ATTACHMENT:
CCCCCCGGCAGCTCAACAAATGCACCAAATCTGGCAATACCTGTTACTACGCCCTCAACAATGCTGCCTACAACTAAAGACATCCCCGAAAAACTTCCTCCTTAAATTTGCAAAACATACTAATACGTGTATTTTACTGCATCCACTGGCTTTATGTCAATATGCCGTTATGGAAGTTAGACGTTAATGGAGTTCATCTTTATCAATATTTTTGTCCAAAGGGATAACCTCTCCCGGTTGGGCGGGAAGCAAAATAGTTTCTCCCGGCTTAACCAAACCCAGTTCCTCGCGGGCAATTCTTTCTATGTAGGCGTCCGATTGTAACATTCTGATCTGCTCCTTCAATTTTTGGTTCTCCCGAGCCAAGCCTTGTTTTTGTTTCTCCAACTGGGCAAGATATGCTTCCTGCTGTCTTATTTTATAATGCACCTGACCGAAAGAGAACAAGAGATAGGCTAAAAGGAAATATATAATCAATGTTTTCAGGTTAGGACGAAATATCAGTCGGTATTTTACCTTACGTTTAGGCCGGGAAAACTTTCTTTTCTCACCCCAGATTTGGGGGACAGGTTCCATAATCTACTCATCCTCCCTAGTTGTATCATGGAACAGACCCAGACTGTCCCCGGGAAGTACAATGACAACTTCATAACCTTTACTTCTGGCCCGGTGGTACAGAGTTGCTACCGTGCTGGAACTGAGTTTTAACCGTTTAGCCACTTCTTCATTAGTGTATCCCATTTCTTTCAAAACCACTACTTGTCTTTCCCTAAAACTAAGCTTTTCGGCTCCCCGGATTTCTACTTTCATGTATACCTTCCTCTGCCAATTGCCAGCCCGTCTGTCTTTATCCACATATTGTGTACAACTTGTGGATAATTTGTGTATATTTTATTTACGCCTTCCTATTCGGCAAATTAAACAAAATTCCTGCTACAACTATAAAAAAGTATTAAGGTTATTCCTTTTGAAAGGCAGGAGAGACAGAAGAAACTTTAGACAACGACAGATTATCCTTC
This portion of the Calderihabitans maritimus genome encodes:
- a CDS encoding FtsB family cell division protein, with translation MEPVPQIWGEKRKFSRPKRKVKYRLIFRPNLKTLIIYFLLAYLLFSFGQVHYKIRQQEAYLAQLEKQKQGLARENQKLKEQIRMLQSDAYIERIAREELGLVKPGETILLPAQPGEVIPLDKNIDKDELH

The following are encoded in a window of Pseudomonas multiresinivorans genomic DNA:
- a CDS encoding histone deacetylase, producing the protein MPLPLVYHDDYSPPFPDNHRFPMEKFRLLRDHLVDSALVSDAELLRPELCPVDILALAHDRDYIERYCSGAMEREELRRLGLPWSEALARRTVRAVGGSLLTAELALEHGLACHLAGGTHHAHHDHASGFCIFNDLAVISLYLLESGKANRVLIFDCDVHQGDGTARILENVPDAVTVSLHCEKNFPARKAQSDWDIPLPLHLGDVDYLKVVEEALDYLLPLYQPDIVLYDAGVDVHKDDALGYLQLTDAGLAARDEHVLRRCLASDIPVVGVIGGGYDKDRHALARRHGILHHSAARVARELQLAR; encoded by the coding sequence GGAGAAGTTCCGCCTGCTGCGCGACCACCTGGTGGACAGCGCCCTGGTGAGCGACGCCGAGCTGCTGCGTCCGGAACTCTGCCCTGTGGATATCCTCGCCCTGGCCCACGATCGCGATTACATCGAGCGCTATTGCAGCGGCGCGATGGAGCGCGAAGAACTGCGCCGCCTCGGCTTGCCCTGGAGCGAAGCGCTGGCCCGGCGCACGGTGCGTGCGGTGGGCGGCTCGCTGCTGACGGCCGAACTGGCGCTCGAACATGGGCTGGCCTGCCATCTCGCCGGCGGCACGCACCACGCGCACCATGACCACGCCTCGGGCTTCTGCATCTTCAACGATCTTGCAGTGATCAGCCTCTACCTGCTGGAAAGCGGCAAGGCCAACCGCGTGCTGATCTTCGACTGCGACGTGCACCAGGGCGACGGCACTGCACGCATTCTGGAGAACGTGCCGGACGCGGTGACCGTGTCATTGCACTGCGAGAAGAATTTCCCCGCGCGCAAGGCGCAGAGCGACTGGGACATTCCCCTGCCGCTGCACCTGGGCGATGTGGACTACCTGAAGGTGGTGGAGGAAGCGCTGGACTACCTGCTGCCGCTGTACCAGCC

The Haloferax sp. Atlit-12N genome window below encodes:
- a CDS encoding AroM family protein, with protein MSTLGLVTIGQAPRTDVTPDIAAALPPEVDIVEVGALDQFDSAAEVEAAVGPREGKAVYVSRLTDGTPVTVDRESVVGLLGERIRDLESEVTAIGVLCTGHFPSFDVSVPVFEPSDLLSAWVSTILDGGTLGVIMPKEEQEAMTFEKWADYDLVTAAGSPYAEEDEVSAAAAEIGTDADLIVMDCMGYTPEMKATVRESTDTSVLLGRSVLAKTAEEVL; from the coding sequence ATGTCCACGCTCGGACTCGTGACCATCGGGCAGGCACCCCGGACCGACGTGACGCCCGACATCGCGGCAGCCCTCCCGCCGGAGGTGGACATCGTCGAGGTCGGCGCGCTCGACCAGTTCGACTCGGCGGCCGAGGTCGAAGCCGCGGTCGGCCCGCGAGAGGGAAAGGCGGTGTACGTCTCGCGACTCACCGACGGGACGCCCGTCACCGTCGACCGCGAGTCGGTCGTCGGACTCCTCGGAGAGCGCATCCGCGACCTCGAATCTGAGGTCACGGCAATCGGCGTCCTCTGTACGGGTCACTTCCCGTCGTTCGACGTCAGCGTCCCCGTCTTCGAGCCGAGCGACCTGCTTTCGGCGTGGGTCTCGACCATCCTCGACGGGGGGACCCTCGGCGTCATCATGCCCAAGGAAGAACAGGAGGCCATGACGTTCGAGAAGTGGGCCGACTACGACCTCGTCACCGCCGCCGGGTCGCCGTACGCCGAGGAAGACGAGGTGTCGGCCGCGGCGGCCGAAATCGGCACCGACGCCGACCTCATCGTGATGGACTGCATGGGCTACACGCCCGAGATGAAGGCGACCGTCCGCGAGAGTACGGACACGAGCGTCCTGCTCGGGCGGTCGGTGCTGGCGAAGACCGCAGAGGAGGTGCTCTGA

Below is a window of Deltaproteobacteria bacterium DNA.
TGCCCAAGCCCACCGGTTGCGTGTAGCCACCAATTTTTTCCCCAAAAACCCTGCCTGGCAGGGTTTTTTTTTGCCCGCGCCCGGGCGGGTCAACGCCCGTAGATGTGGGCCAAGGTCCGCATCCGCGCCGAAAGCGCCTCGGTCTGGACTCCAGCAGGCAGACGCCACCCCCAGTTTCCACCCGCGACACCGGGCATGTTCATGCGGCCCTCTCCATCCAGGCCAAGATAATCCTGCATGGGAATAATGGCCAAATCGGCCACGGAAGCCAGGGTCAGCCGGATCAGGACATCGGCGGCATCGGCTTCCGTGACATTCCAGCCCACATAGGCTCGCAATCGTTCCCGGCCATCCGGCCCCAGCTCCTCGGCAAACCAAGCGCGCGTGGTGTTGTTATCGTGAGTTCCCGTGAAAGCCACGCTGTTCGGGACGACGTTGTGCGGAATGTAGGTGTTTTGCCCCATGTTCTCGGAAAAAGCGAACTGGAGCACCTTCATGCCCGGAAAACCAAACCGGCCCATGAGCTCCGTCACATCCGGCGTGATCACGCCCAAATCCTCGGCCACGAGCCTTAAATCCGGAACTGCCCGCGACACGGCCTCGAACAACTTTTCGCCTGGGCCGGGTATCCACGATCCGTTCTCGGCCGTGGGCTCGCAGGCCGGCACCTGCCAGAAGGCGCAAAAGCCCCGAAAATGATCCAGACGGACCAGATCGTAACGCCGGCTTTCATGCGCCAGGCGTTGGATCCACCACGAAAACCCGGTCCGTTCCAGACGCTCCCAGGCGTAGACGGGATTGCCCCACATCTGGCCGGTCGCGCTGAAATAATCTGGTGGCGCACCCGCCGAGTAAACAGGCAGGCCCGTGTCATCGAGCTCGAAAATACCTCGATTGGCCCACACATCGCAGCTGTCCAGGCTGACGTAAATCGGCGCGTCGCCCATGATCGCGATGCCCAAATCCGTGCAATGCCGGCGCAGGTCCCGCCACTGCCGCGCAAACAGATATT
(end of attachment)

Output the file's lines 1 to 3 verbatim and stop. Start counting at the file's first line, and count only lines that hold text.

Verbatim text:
CCCCCCGGCAGCTCAACAAATGCACCAAATCTGGCAATACCTGTTACTACGCCCTCAACAATGCTGCCTACAACTAAAGACATCCCCGAAAAACTTCCTCCTTAAATTTGCAAAACATACTAATACGTGTATTTTACTGCATCCACTGGCTTTATGTCAATATGCCGTTATGGAAGTTAGACGTTAATGGAGTTCATCTTTATCAATATTTTTGTCCAAAGGGATAACCTCTCCCGGTTGGGCGGGAAGCAAAATAGTTTCTCCCGGCTTAACCAAACCCAGTTCCTCGCGGGCAATTCTTTCTATGTAGGCGTCCGATTGTAACATTCTGATCTGCTCCTTCAATTTTTGGTTCTCCCGAGCCAAGCCTTGTTTTTGTTTCTCCAACTGGGCAAGATATGCTTCCTGCTGTCTTATTTTATAATGCACCTGACCGAAAGAGAACAAGAGATAGGCTAAAAGGAAATATATAATCAATGTTTTCAGGTTAGGACGAAATATCAGTCGGTATTTTACCTTACGTTTAGGCCGGGAAAACTTTCTTTTCTCACCCCAGATTTGGGGGACAGGTTCCATAATCTACTCATCCTCCCTAGTTGTATCATGGAACAGACCCAGACTGTCCCCGGGAAGTACAATGACAACTTCATAACCTTTACTTCTGGCCCGGTGGTACAGAGTTGCTACCGTGCTGGAACTGAGTTTTAACCGTTTAGCCACTTCTTCATTAGTGTATCCCATTTCTTTCAAAACCACTACTTGTCTTTCCCTAAAACTAAGCTTTTCGGCTCCCCGGATTTCTACTTTCATGTATACCTTCCTCTGCCAATTGCCAGCCCGTCTGTCTTTATCCACATATTGTGTACAACTTGTGGATAATTTGTGTATATTTTATTTACGCCTTCCTATTCGGCAAATTAAACAAAATTCCTGCTACAACTATAAAAAAGTATTAAGGTTATTCCTTTTGAAAGGCAGGAGAGACAGAAGAAACTTTAGACAACGACAGATTATCCTTC
This portion of the Calderihabitans maritimus genome encodes:
- a CDS encoding FtsB family cell division protein, with translation MEPVPQIWGEKRKFSRPKRKVKYRLIFRPNLKTLIIYFLLAYLLFSFGQVHYKIRQQEAYLAQLEKQKQGLARENQKLKEQIRMLQSDAYIERIAREELGLVKPGETILLPAQPGEVIPLDKNIDKDELH